The way I see it, white people have two main jobs in the abhorrent mess that is violence against non-white people in this country. The first is to make friends with our own anger, to begin to see the nameless colors of it that exist nowhere else in our being, to see that anger is not and does not have to be the same as abuse, that it’s our soul longing for us, and for the world to be right. It’s how we become magical and wise and how we test the edges of passion.
Feeling sick, ill-at-ease and otherwise unwell is a call to look openly in the face of anger. It’s a call not to silence our souls and our bodies. The confusion tells us we’ll come out more troubled if we dive into difficulties, but the relief of honesty burns into us the awakening we ask for every day in our meditations, and incinerates on contact our disavowed discomfort with the status quo.
The second is to be the audience; not to the objectification of non-white people, but to the soul. Marginalized people have been offered no page in history, no stage and no audience, and so, no voice, and whether that crushes hearts or windows, the problem is the same: deprivation of humanity. Hearing anger without offering excuses, defensiveness, hollow calls for peace and distracted blame is not, though it may look it on the outset, about “helping” anyone. It’s not about withholding opinion or tolerating violence. It’s about not skipping any steps. It’s about not punishing others with our own fear of anger. It’s about healing our own integrity. We cannot give any page back, but we can listen.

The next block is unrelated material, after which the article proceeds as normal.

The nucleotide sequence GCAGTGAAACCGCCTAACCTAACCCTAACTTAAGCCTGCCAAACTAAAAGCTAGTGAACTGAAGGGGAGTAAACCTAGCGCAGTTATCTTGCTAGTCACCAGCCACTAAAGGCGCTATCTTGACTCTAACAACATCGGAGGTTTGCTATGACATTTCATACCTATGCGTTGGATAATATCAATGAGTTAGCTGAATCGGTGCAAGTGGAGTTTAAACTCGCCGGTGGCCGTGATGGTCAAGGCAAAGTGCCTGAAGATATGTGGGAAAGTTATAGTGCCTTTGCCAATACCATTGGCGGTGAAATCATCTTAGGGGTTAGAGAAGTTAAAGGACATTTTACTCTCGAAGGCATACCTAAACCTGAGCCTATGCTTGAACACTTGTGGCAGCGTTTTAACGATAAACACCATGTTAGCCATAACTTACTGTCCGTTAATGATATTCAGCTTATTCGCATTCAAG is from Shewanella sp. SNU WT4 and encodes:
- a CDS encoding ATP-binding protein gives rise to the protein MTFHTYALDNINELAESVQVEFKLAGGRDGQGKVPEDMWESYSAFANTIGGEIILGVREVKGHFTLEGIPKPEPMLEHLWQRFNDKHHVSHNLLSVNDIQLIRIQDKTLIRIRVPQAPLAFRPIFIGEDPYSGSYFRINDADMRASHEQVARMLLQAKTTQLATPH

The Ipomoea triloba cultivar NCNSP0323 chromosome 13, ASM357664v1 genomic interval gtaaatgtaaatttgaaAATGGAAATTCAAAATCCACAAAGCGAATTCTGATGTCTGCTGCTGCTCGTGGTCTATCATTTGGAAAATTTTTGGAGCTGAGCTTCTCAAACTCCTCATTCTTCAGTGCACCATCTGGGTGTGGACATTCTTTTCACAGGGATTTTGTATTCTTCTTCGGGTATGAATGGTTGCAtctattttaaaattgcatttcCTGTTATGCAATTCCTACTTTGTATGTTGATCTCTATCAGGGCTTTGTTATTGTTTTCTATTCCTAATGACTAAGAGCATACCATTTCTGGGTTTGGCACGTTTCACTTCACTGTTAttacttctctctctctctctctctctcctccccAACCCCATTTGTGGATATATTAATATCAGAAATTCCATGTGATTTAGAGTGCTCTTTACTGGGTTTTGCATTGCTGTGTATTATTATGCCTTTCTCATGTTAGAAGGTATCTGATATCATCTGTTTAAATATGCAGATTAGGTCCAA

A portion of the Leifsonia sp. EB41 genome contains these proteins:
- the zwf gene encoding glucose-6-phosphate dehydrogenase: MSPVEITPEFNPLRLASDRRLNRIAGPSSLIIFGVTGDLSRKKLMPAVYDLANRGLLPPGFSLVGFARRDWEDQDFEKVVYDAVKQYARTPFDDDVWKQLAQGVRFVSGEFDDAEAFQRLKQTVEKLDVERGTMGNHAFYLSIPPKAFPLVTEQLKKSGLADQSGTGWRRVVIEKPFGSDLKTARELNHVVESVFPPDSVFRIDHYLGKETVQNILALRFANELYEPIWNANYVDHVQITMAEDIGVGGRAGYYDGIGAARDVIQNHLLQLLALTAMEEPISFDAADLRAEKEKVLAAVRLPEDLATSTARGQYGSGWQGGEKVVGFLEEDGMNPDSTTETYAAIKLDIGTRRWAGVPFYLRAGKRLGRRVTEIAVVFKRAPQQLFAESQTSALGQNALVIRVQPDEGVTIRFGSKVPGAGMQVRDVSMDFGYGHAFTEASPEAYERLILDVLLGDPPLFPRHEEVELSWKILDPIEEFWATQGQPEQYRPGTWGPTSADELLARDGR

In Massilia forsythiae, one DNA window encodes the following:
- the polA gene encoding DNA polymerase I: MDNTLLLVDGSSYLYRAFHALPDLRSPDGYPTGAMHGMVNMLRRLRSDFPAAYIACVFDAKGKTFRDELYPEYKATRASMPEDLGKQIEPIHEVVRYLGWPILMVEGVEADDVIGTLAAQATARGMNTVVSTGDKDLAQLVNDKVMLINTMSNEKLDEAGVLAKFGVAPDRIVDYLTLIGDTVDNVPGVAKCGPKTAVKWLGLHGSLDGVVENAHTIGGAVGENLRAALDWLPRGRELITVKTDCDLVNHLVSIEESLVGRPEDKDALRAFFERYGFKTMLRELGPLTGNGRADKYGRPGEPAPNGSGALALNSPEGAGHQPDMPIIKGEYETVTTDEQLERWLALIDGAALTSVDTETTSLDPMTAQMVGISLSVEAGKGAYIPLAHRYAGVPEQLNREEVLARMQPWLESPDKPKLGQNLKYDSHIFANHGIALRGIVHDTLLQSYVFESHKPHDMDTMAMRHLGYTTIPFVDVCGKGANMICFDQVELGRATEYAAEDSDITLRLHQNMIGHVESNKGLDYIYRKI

The relief of justice, that thing each of us fundamentally longs for, speaks relentlessly from the pits of our bellies even though confusion tells us there’s just too much to be done. Glossing over anger, confusing it with abuse, kills the beauty of whatever else we might say. It betrays neglect of the soul, and that cannot be concealed. May we be willing to turn our attention to our souls, to choose to see what is true, and to finally, simply listen.
Author: Paula Creevy
Editor: Travis May